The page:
The Bass family developed Sundance Square, a downtown Fort Worth re-development project, which includes commercial and residential space. They led the development of the Bass Performance Hall, which opened in 1998.

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The Hunt Family of Dallas

Together with Sid Richardson, Clint Murchison Sr., and Houston’s Hugh Cullen, Haroldson Lafayette Hunt (better known as H.L.), made Texas what it is today through their discoveries of oil throughout the state.

H.L. Hunt was considered the richest man in America for a great deal of the 20th century. H.L. and his 1st wife, Lyda, had six children: H.L. ‘Hassie’ Hunt Jr., Margaret Hunt Hill, a Dallas philanthropist; Caroline Rose Hunt, founder of Rosewood Hotels & Resorts; Nelson Bunker Hunt and William Herbert Hunt, who earned worldwide notice for trying to corner the silver market; and Lamar Hunt, owner of the Kansas City Chiefs.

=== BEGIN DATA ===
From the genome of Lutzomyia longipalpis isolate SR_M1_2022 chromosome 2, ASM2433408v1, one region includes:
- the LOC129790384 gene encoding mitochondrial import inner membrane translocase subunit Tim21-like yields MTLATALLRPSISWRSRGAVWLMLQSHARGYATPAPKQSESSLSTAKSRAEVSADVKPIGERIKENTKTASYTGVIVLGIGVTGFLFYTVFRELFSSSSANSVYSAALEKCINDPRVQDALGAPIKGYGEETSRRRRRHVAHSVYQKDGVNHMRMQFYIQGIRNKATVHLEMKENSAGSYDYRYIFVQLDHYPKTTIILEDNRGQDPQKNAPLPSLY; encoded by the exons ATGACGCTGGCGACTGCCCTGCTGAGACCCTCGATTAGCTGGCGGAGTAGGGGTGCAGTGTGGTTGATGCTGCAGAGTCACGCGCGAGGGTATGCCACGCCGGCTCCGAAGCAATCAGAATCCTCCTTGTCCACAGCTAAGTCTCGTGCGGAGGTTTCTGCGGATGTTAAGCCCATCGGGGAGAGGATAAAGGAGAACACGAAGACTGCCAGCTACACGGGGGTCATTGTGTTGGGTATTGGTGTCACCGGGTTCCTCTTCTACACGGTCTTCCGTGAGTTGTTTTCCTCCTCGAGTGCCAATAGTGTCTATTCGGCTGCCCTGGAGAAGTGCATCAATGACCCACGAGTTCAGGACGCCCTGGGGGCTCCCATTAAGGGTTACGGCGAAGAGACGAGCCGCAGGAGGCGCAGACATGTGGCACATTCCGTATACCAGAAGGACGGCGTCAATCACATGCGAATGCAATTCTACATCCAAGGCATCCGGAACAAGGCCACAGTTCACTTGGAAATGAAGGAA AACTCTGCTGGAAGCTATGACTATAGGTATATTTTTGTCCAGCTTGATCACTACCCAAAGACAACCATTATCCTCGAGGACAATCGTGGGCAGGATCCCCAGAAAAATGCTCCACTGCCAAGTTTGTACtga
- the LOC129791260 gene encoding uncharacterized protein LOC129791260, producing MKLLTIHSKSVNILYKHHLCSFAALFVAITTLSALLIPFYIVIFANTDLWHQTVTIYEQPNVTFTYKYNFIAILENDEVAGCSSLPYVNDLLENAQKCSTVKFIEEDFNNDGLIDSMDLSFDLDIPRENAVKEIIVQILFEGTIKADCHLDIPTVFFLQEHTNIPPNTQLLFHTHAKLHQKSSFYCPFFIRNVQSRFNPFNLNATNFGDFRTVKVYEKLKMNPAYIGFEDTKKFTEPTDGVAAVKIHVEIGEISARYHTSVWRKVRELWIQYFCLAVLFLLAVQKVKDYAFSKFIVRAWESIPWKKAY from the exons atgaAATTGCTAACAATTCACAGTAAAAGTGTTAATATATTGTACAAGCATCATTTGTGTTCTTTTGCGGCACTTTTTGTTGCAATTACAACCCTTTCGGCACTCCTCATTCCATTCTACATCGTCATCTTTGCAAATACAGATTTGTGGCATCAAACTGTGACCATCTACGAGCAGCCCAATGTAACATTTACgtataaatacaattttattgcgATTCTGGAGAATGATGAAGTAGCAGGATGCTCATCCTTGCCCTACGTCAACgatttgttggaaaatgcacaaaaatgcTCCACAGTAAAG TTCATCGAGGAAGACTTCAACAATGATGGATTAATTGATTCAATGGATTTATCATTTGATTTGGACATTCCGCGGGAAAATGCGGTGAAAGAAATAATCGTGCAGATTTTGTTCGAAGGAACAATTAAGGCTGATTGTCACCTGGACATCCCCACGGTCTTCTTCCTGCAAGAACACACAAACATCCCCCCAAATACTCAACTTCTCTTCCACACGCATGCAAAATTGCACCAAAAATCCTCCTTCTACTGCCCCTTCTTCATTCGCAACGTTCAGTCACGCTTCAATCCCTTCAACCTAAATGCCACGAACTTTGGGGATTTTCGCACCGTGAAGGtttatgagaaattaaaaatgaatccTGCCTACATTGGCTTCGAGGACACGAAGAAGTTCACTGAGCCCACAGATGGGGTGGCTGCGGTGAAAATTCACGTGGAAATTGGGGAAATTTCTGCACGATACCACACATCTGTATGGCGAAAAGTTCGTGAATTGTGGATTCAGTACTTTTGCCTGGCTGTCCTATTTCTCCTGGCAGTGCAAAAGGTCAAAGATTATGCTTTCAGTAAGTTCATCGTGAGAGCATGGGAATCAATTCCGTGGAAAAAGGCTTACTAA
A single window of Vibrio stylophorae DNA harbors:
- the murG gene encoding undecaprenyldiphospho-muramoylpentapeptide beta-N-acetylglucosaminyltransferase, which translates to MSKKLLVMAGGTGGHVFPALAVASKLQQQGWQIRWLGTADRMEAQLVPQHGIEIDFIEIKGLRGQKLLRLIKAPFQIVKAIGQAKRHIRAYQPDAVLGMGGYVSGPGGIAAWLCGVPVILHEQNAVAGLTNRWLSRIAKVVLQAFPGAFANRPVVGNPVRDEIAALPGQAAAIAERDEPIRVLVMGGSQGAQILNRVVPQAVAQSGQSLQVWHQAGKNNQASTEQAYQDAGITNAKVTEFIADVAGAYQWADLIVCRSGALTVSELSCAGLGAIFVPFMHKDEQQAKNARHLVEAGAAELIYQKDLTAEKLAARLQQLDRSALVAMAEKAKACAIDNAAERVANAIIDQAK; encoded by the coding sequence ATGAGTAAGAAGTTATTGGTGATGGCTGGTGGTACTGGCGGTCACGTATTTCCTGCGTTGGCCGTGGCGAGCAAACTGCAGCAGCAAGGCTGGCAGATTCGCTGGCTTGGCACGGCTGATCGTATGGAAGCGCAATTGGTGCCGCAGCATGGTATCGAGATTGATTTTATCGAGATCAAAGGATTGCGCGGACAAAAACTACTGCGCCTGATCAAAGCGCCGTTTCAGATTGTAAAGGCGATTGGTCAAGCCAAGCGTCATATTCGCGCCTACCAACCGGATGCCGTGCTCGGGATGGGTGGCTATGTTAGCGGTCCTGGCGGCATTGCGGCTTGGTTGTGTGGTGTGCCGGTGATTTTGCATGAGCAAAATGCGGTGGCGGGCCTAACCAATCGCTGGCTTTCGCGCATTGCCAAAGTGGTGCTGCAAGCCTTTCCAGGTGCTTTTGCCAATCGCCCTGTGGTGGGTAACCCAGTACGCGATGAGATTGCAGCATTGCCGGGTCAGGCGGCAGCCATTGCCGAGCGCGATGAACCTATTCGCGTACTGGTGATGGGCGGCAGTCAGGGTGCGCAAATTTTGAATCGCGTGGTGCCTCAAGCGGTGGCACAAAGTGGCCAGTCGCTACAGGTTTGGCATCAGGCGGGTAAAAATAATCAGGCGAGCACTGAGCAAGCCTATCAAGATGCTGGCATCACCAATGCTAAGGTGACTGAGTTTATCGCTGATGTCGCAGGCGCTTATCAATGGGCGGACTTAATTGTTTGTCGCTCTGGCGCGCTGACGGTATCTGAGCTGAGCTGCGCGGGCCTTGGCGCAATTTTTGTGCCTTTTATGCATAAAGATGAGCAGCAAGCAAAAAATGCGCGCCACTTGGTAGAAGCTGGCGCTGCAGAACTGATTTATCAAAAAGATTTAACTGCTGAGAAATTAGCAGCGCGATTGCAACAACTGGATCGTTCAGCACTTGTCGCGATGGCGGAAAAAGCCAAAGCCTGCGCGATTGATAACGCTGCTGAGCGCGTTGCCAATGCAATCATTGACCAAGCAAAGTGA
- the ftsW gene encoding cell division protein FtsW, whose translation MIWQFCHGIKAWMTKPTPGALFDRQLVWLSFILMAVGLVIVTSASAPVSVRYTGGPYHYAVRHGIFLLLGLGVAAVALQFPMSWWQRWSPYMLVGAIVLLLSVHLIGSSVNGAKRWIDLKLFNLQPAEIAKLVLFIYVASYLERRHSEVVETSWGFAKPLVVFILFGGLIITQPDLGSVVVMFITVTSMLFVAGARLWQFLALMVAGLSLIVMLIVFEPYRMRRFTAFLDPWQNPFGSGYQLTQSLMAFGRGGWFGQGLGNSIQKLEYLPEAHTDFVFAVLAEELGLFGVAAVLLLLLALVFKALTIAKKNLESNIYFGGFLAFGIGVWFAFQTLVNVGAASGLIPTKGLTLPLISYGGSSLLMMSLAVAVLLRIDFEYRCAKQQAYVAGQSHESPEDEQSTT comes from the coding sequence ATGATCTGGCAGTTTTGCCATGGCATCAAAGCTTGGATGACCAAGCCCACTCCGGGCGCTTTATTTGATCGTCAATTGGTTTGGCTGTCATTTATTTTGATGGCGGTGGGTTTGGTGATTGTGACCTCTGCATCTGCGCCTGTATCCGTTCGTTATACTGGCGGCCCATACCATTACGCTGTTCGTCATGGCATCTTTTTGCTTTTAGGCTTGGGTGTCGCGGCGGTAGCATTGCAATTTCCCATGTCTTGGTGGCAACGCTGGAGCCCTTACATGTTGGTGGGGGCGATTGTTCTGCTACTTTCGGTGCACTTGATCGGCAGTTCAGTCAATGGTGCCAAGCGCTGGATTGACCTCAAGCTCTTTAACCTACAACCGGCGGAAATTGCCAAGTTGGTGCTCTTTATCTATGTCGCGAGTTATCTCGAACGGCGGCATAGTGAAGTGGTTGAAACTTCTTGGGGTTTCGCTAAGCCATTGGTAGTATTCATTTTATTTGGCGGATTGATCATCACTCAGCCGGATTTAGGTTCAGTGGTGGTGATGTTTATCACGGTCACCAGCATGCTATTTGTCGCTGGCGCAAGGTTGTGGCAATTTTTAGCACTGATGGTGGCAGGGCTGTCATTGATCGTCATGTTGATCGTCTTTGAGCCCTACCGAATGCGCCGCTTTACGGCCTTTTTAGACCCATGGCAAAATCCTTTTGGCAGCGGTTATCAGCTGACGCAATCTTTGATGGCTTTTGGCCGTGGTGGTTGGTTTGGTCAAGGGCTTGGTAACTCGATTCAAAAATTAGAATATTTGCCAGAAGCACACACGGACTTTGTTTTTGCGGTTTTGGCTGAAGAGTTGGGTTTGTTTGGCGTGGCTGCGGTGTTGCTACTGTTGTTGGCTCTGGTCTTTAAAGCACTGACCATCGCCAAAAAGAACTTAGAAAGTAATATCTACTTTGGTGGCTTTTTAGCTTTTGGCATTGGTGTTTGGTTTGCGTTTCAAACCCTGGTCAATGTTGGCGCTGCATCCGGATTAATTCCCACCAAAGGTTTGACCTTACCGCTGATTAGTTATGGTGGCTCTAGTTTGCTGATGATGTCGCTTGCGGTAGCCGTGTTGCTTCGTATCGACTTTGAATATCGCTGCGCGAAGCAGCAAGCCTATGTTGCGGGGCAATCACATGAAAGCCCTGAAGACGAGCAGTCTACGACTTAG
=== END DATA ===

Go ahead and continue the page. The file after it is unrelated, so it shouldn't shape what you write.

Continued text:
Mr. Hunt later married Ruth Ray, a secretary in his office. They had four children: Ray, June, Helen, and Swanee. While the three sisters are all successful philanthropists, Ray Hunt inherited Hunt Oil and expanded it into real estate developments including ReUnion Tower and the Hyatt Hotel in downtown Dallas.

Today the Dallas social and business landscape includes dozens of third generation Hunt descendants with names like Hill, Washburne, Sands, Summers, Wikert, and Wisenbacker.

It is interesting to note that while he officed a short time in downtown Dallas, H.L. Hunt was customarily seen bringing a sack lunch with him most days. Thinking that he was such a miser that he would refuse to spend money in the local restaurants, it was surprising to those who didn't know him, that the reason was not because of money, but a strict diet on which his doctor prescribed - food which wasn't available at any restaurant in downtown Dallas at that time.

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The Amon Carter Family of Fort Worth